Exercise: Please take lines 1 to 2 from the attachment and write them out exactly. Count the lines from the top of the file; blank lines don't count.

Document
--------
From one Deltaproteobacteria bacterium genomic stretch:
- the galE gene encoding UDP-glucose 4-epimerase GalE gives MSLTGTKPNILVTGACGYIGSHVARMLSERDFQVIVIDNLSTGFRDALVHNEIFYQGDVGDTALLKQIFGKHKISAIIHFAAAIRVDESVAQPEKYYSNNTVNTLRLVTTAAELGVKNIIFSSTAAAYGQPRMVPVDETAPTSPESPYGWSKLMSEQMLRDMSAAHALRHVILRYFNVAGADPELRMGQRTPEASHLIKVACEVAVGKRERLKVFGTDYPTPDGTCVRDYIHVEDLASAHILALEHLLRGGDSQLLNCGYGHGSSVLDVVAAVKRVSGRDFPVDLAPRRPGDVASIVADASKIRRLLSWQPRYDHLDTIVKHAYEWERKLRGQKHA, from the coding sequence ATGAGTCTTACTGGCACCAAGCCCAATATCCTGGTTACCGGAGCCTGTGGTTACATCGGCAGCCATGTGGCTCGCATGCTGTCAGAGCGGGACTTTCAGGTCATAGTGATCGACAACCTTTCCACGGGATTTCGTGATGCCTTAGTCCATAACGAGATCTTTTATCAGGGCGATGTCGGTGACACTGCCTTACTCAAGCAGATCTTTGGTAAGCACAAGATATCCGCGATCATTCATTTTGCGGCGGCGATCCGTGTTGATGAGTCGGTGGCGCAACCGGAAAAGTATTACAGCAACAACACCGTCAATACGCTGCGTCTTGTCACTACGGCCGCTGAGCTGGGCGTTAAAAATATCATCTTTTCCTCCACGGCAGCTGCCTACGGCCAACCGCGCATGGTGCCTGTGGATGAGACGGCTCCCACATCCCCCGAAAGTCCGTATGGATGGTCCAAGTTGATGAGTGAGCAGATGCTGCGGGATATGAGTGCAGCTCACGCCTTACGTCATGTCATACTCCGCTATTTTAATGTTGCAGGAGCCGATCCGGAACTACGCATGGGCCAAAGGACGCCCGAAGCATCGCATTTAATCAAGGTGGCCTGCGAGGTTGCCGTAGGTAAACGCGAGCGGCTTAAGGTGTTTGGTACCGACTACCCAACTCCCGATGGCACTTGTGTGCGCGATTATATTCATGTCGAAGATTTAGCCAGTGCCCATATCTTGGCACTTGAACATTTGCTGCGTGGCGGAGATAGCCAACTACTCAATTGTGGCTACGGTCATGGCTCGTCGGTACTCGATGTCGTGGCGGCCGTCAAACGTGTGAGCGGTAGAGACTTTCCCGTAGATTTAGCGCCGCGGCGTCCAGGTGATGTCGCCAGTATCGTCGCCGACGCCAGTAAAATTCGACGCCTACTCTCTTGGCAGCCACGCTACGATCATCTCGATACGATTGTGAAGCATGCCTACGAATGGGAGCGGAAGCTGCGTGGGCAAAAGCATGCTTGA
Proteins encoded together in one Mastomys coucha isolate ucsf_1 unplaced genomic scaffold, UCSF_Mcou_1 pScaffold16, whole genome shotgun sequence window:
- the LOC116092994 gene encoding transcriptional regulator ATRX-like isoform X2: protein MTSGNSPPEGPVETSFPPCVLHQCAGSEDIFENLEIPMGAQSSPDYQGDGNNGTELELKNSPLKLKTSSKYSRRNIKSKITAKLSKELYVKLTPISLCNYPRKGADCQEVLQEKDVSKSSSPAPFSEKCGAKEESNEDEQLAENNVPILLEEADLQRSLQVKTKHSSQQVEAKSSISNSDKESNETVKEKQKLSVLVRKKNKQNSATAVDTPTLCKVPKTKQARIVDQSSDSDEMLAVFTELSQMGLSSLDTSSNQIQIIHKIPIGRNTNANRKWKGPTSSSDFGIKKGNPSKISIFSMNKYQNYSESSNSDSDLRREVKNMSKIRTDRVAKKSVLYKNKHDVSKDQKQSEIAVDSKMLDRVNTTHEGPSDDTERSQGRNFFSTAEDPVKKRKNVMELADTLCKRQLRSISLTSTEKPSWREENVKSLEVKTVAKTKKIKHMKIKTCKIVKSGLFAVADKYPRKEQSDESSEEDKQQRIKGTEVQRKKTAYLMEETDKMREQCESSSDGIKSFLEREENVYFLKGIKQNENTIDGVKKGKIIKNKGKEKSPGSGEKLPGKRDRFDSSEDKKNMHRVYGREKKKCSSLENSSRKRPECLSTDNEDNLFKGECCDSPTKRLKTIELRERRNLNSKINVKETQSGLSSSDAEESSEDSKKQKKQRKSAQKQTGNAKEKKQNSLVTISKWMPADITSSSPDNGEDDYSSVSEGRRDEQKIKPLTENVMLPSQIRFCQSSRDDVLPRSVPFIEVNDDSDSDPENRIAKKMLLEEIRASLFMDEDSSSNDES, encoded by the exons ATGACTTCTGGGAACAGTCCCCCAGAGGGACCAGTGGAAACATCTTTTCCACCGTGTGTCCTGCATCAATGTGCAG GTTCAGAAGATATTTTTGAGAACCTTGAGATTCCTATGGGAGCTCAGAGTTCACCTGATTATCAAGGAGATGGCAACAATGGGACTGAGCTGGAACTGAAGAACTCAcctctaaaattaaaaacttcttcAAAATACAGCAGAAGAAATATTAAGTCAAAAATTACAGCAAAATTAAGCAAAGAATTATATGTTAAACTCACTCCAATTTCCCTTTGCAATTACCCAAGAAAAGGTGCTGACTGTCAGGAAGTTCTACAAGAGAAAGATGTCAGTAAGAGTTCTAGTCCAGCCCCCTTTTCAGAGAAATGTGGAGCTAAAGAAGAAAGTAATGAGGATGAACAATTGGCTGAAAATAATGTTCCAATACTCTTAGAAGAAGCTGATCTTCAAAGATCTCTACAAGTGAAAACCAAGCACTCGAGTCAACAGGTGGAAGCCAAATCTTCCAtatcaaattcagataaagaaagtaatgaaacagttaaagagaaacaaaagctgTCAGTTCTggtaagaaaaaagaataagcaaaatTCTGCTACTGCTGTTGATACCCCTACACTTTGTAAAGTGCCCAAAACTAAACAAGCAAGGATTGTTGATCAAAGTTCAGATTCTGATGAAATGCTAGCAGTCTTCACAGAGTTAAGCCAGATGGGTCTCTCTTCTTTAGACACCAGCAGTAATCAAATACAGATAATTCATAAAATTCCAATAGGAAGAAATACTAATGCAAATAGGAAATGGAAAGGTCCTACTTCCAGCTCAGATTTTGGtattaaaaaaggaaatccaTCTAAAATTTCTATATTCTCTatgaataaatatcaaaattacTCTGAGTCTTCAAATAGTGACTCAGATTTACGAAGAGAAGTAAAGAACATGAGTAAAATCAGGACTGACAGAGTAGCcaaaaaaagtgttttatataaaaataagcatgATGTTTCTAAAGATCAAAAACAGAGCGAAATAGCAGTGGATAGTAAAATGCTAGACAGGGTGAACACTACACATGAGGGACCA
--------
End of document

From one Deltaproteobacteria bacterium genomic stretch:
- the galE gene encoding UDP-glucose 4-epimerase GalE gives MSLTGTKPNILVTGACGYIGSHVARMLSERDFQVIVIDNLSTGFRDALVHNEIFYQGDVGDTALLKQIFGKHKISAIIHFAAAIRVDESVAQPEKYYSNNTVNTLRLVTTAAELGVKNIIFSSTAAAYGQPRMVPVDETAPTSPESPYGWSKLMSEQMLRDMSAAHALRHVILRYFNVAGADPELRMGQRTPEASHLIKVACEVAVGKRERLKVFGTDYPTPDGTCVRDYIHVEDLASAHILALEHLLRGGDSQLLNCGYGHGSSVLDVVAAVKRVSGRDFPVDLAPRRPGDVASIVADASKIRRLLSWQPRYDHLDTIVKHAYEWERKLRGQKHA, from the coding sequence ATGAGTCTTACTGGCACCAAGCCCAATATCCTGGTTACCGGAGCCTGTGGTTACATCGGCAGCCATGTGGCTCGCATGCTGTCAGAGCGGGACTTTCAGGTCATAGTGATCGACAACCTTTCCACGGGATTTCGTGATGCCTTAGTCCATAACGAGATCTTTTATCAGGGCGATGTCGGTGACACTGCCTTACTCAAGCAGATCTTTGGTAAGCACAAGATATCCGCGATCATTCATTTTGCGGCGGCGATCCGTGTTGATGAGTCGGTGGCGCAACCGGAAAAGTATTACAGCAACAACACCGTCAATACGCTGCGTCTTGTCACTACGGCCGCTGAGCTGGGCGTTAAAAATATCATCTTTTCCTCCACGGCAGCTGCCTACGGCCAACCGCGCATGGTGCCTGTGGATGAGACGGCTCCCACATCCCCCGAAAGTCCGTATGGATGGTCCAAGTTGATGAGTGAGCAGATGCTGCGGGATATGAGTGCAGCTCACGCCTTACGTCATGTCATACTCCGCTATTTTAATGTTGCAGGAGCCGATCCGGAACTACGCATGGGCCAAAGGACGCCCGAAGCATCGCATTTAATCAAGGTGGCCTGCGAGGTTGCCGTAGGTAAACGCGAGCGGCTTAAGGTGTTTGGTACCGACTACCCAACTCCCGATGGCACTTGTGTGCGCGATTATATTCATGTCGAAGATTTAGCCAGTGCCCATATCTTGGCACTTGAACATTTGCTGCGTGGCGGAGATAGCCAACTACTCAATTGTGGCTACGGTCATGGCTCGTCGGTACTCGATGTCGTGGCGGCCGTCAAACGTGTGAGCGGTAGAGACTTTCCCGTAGATTTAGCGCCGCGGCGTCCAGGTGATGTCGCCAGTATCGTCGCCGACGCCAGTAAAATTCGACGCCTACTCTCTTGGCAGCCACGCTACGATCATCTCGATACGATTGTGAAGCATGCCTACGAATGGGAGCGGAAGCTGCGTGGGCAAAAGCATGCTTGA